This alert reports a French case that relates to a hedge fund registered in the Cayman Islands, the investment agreement of which was governed by Cayman law, and where the actions complained about (withdrawing from the fund) were arguably strongly connected with the Cayman Islands. Yet, applying Rome II, the Paris Court of Appeal held that the law applicable to the action was French law because the damage resulted from orders given in France and damage was suffered by a French entity.

The EU Rome II Regulation1 on the law applicable to torts has been in force for close to five years. Appellate jurisdictions in the EU are just starting to grapple with the core principles contained in it. The decision of the Paris Court of Appeal,2 involving claims totalling €60 million brought by an investment fund and a fund manager against a bank, demonstrates the importance of understanding how Rome II operates and how it may impact on financial structures in the EU.


Applying Rome II, since 11 January 2009, EU courts (excluding Denmark) have been applying the same set of rules to determine the law that governs non-contractual obligations. Rome II marked a change of approach in most EU countries compared with the applicable laws in force prior to its introduction.

Pursuant to Rome II, the general rule (art 4(1)) is that the law applicable to a tort (a wrongful act) will be the law of the country in which the damage occurs. Prior to Rome II, the place where the tort took place (lex loci delicti) was the relevant touchstone for most EU jurisdictions. The Rome II formulation is generally viewed as being favourable to the victim of an alleged cross-border tort. Rome II offers greater prospect of foreign tort laws being applied to domestic acts, where foreign interests are adversely affected by such acts. This is of particular concern to UK-based entities where the loss in question is pure economic loss, as is typically the case when financial structures are in issue. Under English law, pure economic loss is not readily recoverable in tort. But such losses may well be recoverable where foreign tort law applies.

The Paris Court of Appeal Decision

Within a complex financial structure, a Cayman Islands-based master fund (Maximus) and its French-based fund manager (Anakena) brought a claim against Natixis, a well-known French bank. The claim arose in the wake of the Lehman Brothers’ liquidation in 2008. Natixis was a shareholder in two Cayman Islands hedge funds, which in turn invested in Maximus, allowing Maximus to develop a portfolio of assets. Anakena was a fund manager and managed one of the hedge funds and Maximus. There was no direct contractual link between either of the two claimants and Natixis. Therefore, Anakena and Maximus framed their claim against Natixis in tort.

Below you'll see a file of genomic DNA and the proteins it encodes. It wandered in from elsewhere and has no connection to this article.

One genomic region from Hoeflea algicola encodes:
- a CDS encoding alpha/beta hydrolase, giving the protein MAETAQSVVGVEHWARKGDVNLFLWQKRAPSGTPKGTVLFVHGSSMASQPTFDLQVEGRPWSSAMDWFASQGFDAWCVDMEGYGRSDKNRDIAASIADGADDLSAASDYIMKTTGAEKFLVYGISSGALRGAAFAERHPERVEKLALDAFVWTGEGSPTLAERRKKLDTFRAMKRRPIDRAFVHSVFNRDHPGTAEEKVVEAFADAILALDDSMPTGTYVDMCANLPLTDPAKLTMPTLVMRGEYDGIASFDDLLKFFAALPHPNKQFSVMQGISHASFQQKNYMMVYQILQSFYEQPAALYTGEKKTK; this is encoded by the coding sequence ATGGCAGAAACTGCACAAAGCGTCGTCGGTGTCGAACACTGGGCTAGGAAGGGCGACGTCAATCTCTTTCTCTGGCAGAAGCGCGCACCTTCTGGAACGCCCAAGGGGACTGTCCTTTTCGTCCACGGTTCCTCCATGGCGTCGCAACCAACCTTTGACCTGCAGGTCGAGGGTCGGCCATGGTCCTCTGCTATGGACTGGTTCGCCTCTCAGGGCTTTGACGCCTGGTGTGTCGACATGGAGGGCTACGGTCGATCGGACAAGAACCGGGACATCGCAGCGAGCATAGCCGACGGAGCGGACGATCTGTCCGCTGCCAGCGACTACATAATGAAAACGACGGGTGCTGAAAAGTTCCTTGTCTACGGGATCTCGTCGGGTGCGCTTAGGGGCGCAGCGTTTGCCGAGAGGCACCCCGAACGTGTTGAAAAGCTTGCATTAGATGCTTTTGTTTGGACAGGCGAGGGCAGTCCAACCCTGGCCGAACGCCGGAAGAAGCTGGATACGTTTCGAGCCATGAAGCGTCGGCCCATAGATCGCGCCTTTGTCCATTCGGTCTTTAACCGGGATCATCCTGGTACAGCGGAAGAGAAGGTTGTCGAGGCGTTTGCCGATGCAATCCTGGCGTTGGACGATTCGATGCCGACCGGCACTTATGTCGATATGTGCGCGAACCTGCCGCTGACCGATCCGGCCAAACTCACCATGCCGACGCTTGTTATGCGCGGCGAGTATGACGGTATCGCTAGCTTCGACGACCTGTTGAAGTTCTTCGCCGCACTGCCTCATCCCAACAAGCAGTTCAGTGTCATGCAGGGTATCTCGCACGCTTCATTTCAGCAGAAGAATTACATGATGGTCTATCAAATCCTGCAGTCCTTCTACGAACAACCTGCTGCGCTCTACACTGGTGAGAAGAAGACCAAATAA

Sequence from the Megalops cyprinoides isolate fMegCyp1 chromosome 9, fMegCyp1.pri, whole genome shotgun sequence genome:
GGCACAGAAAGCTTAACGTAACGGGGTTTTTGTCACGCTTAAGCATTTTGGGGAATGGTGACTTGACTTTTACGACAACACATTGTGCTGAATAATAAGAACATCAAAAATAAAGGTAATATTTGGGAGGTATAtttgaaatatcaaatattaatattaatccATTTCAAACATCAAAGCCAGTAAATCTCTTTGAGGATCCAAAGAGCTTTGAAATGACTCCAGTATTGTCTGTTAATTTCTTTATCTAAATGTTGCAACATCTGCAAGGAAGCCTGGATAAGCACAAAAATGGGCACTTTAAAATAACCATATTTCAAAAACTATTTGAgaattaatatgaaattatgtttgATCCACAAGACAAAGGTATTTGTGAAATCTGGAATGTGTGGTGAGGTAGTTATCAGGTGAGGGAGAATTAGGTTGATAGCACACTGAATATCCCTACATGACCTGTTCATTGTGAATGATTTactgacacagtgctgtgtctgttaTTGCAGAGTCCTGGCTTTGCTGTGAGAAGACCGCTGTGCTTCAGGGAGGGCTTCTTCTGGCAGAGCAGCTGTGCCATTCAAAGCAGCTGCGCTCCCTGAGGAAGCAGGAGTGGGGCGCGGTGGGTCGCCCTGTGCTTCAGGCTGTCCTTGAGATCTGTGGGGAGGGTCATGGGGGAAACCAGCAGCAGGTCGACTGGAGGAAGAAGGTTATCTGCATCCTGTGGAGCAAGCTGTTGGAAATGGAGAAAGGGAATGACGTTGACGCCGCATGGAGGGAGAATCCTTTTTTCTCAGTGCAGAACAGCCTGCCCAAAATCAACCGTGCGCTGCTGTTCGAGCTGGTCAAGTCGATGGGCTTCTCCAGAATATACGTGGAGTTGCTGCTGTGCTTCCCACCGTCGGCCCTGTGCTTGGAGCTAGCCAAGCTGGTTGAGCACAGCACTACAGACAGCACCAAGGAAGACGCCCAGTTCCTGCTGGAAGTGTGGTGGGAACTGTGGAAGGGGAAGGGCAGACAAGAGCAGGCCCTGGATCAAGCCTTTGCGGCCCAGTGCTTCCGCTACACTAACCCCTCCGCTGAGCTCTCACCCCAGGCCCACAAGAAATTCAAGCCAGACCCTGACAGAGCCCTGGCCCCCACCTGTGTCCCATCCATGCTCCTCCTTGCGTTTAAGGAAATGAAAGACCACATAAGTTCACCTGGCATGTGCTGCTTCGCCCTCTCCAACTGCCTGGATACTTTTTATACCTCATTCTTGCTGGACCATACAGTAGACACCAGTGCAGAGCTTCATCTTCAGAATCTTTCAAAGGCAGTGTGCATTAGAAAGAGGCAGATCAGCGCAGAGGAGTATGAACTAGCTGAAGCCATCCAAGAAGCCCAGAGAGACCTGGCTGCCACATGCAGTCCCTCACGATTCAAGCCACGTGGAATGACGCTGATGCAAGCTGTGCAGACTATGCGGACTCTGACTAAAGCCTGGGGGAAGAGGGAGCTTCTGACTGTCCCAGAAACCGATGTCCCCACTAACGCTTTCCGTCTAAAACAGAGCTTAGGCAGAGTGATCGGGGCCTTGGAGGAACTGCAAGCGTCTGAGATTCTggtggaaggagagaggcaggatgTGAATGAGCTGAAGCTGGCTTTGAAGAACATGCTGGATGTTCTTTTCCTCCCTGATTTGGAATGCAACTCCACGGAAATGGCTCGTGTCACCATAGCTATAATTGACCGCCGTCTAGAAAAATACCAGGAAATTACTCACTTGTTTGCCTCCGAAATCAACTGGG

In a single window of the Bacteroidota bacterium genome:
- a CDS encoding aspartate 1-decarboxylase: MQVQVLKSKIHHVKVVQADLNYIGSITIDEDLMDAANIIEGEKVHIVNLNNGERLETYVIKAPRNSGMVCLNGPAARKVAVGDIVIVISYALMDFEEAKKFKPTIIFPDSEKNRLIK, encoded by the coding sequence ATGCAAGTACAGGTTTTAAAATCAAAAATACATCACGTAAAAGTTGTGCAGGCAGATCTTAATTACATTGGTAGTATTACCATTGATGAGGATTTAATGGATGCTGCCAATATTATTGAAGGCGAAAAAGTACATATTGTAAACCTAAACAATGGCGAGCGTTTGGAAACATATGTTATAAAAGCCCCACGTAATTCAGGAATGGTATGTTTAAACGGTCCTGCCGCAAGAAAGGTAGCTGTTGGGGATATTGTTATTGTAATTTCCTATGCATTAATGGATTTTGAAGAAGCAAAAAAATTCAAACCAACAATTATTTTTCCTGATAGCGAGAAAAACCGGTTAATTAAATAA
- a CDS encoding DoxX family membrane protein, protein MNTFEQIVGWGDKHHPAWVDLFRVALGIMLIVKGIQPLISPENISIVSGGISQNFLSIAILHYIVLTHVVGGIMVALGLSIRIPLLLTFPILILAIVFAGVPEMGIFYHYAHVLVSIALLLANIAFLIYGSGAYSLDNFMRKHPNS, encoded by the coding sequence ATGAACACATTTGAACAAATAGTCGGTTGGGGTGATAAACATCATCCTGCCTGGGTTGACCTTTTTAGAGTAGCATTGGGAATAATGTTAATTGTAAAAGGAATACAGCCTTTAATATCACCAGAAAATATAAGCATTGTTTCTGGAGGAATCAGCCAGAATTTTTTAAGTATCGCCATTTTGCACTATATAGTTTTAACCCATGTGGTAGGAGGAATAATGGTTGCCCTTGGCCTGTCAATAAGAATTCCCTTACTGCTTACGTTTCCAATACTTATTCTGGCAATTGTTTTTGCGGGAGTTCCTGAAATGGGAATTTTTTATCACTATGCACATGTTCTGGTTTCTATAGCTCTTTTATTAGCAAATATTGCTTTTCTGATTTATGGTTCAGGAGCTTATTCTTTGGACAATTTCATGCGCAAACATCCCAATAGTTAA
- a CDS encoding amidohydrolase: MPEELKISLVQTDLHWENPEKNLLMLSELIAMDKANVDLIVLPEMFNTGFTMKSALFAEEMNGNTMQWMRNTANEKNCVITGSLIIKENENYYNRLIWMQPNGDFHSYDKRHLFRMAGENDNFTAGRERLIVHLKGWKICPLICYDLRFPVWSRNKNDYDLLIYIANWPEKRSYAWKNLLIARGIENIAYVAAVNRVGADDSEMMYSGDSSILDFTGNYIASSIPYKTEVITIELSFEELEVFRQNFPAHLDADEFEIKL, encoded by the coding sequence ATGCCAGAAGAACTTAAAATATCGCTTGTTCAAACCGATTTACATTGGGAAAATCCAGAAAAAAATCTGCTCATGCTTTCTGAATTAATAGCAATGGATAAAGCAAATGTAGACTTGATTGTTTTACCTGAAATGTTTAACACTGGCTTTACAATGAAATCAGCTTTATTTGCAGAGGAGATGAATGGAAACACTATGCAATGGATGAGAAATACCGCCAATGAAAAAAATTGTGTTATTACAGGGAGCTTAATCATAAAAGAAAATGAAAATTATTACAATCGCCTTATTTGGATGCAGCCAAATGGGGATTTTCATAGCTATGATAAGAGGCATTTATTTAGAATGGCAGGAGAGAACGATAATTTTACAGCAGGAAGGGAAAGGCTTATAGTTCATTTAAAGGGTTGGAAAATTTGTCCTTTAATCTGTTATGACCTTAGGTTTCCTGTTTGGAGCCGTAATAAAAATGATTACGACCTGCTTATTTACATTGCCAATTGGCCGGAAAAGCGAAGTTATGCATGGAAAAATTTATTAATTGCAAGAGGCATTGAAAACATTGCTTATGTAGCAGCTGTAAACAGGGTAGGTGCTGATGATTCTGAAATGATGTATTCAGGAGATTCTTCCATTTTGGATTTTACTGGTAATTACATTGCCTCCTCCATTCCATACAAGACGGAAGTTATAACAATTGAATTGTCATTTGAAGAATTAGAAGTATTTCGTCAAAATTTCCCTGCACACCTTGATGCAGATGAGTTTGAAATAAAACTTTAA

Maximus and Anakena alleged that Natixis was liable in tort, based on the application of French law. They argued that Natixis had exited one of the hedge funds in a wrongful brutally abrupt manner. The claimants alleged that this action led to a fire sale of assets by Maximus. Anakena and Maximus claimed €60 million in losses.

Natixis argued that Cayman Islands law applied and that, consequently, no claim in tort could lie where a party exercises its contractual rights. Natixis asserted that its exit from the hedge fund had been achieved strictly in accordance with the applicable contractual provisions. Alternatively, it argued that there was no liability under French law because there had been no intention to harm, and/or the losses claimed lacked the necessary causal link.

Natixis argued that – pursuant to Rome II art. 4 – Cayman Islands law applied because the initial direct loss occurred in the Cayman Islands, where the affected fund was registered and where it generated its profits. Natixis also argued that the “wrongful act” was manifestly more closely connected with the law of the Cayman Islands, the law governing the investment agreement between Natixis and the hedge fund.

The judgment does not set out the claimants’ arguments supporting the application of French law. However, the Court of Appeal upheld the application of French law, based on the application of Rome II art. 4, citing a number of reasons:

  • The claim involved three parties, two of whom were French
  • The claim related exclusively to reasons and conditions attaching to the orders by a French bank (Natixis) given to a French manager (Anakena), albeit relating to a Cayman Islands fund